The National Football League lost one of the pioneers of its sport with the passing of Hall of Fame defensive end Deacon Jones late Monday night.
A 14th round pick of the Los Angeles Rams in 1961, Jones spent his 14-year NFL career redefining and revolutionizing the art of pass-rushing. He was an eight-time Pro Bowler and an eight-time All-Pro selection who helped coin the term "quarterback sack," an act he did many times as a member of the Rams, San Diego Chargers and Washington Redskins.
While sacks did not become an official statistic until 1982, the 6'5" Jones perfected his patented head-slap move to help get around offensive linemen and into the laps of quarterbacks.
Nicknamed the "Secretary of Defense," Jones was a two-time winner of the NFL's Defensive Player of the Year Award (1967, '68). He was also named to the NFL's All-Decade Team of the 1960s and was later inducted into the Hall of Fame in 1980, his first year of eligibility.
According to his official website, Jones was also named Sports Illustrated's "Defensive End of the Century." The NFL recognized Jones as a member of their 75th Anniversary Team in 1994.
As you'd expect, the passing of such a legend of the game brought out the very best commentary via Twitter.
Here's a sampling of the tweets that help tell the story of Deacon Jones' life.
Redskins executive vice president and general manager Bruce Allen broke the news of Jones' passing late Monday night. Allen is the son of Hall of Fame head coach George Allen, who coached Jones during his final NFL season with the Redskins in 1974.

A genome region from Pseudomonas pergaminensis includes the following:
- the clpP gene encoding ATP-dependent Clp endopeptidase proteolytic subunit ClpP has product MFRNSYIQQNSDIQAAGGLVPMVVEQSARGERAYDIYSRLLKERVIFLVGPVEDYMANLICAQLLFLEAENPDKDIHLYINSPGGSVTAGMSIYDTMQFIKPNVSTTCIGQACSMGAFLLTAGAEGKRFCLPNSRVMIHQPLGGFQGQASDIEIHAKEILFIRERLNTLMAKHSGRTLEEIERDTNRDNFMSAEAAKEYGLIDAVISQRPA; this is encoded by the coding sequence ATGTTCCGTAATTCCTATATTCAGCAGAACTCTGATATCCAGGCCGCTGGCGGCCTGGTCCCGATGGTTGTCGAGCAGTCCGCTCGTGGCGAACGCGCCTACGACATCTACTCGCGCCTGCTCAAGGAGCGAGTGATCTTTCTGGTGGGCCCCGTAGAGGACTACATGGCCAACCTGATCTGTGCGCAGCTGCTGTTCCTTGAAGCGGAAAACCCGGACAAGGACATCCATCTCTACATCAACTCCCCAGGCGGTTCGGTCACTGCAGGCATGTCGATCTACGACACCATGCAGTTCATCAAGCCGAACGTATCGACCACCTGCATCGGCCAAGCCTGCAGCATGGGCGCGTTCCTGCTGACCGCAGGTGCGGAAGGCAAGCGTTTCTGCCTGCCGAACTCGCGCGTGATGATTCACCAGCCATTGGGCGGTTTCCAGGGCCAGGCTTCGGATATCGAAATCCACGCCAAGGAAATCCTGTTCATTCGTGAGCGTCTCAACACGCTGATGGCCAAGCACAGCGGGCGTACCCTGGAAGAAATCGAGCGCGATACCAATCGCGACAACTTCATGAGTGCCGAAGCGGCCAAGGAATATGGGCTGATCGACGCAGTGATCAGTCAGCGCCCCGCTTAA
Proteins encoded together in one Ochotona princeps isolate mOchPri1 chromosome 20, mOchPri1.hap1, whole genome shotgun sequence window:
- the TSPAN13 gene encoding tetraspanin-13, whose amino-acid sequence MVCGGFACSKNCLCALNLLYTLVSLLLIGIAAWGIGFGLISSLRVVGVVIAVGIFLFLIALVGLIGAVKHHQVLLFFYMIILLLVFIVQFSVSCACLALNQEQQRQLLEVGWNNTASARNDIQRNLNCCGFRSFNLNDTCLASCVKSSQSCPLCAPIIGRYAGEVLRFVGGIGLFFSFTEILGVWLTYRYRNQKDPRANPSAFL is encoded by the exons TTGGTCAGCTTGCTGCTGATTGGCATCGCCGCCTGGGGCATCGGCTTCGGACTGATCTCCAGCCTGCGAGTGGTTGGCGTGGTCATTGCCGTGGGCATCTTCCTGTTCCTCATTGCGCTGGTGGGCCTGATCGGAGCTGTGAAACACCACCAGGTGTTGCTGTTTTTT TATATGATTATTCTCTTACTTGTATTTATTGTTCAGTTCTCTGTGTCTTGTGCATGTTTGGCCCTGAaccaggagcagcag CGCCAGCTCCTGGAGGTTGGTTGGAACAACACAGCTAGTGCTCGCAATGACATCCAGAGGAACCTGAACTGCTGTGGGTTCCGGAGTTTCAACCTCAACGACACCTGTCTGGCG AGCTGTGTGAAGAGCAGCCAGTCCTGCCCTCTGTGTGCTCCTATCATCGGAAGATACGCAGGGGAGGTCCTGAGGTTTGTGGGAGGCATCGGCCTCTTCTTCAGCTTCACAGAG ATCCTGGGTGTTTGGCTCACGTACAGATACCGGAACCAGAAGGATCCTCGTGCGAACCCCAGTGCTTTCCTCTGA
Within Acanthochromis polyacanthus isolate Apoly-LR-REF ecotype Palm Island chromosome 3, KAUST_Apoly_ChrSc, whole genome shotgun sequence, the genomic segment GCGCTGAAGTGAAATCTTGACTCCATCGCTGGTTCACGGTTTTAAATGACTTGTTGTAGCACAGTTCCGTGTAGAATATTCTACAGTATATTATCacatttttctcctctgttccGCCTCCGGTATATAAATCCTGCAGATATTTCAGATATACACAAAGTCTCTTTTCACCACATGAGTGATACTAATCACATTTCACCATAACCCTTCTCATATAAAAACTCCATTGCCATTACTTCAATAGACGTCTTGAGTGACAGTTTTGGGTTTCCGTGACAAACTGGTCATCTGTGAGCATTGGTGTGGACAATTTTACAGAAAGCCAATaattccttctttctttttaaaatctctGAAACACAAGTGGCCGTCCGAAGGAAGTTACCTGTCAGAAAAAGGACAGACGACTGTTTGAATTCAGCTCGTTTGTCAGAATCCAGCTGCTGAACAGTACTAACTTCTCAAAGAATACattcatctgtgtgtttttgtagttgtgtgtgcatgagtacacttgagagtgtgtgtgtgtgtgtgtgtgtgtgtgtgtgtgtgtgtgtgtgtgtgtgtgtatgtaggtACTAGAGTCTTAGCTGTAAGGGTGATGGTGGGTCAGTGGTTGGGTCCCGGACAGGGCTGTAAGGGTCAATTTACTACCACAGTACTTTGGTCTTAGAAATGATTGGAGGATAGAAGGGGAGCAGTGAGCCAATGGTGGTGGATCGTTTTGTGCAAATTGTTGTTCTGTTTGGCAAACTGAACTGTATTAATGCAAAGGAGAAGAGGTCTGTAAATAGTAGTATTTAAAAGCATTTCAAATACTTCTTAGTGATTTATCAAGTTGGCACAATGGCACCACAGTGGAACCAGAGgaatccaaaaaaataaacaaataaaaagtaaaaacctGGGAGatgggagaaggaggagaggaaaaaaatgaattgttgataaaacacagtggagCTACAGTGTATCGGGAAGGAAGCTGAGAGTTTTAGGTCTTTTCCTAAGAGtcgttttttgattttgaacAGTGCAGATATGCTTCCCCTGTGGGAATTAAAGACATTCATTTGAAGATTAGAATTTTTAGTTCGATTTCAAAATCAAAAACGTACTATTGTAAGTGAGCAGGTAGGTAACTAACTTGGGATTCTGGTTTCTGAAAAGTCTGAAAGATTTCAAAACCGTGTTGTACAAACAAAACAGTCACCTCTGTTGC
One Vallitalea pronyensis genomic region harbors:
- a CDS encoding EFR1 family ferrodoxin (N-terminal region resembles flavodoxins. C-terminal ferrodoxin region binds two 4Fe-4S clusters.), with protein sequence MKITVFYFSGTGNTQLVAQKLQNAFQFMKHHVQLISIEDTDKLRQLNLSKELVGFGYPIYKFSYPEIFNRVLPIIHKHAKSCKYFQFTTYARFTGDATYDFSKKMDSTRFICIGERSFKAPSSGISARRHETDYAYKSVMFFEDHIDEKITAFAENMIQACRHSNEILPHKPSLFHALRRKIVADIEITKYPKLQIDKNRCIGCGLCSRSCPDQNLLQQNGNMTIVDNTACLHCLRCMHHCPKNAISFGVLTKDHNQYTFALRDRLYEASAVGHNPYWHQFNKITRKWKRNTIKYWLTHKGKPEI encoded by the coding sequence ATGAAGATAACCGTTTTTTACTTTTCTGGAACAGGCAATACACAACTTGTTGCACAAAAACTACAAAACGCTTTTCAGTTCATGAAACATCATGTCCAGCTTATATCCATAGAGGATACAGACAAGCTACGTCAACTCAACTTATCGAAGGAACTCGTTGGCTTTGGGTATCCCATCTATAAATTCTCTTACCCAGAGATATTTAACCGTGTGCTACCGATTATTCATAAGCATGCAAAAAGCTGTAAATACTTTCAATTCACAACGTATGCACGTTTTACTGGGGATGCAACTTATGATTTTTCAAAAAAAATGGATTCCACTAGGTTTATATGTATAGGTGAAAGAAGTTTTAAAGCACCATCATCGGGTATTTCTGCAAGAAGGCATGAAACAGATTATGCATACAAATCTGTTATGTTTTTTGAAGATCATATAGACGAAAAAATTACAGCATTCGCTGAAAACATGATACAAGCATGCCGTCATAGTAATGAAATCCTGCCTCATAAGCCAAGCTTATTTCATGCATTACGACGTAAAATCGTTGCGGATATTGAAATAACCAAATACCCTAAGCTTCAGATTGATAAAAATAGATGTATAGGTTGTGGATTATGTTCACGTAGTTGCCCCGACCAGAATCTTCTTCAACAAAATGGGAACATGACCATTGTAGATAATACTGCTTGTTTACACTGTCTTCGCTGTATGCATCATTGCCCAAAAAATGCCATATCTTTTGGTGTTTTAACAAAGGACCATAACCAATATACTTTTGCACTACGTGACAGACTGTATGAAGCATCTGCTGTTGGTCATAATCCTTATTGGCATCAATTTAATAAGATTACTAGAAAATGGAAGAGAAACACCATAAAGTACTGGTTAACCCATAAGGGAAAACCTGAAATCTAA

An obviously heavy-hearted Allen had a brief statement on the life and career of Jones, who he considered a "big brother."
Allen, via the Redskins official website:
Deacon Jones was one of the greatest players in NFL history. Off the field, he was a true giant. His passion and spirit will continue to inspire those who knew him. He was cherished member of the Allen family and I will always consider him my big brother.
ESPN's KC Joyner notes that Jones' use of the term "sack" helped set the stage for the introduction of the stat several years later. Who knows what the statistic would be called today had it not been for Jones.
ESPN NFC West blogger Mike Sando notes that Jones helped start the legacy of pass-rushing defensive ends for the Rams. A member of the franchise's "Fearsome Foursome," Jones paved the way for not only more prolific pass-rushers in Los Angeles and St. Louis, but also the entire defensive end position.
Sando also refers to an article on Jones from 2009, in which the defensive end remembers his prolific usage of the "head slap" move. While Jones doesn't claim to have invented the maneuver, he did perfect it, and he clearly states that confidence in these words.
Those at NFL.com's Around the League passed along this video from NFL Films, who chronicled the legendary career of Jones both on and off the field. His highlights from on the field are eye-opening—Jones was so clearly bigger and faster than the rest of his opponents—and his voice off it was telling of the confidence in his overwhelming talent.
Legends of the game separate themselves by demanding the respect of future generations. The following tweets from former and current NFL players help demonstrate what kind of influence Jones had on the art of the quarterback sack and playing the defensive end position—both then and now.
Maybe most importantly, Jones left behind a lasting legacy that will carry on beyond his death. Many believe Jones remains the best defensive end in the history of the NFL. His impact on the game of football was clearly felt across the NFL landscape.
Jones was a pioneering force during the 1960s and 1970s. He still demands the respect of current and former players, NFL executives and the media. Few can claim such a resume.
An all-time great, Jones does not need statistics to stake his rightful spot among the NFL's greatest ever defensive players.
The NFL lost one of its great ambassadors in David "Deacon" Jones Monday night. He was 74 years old.
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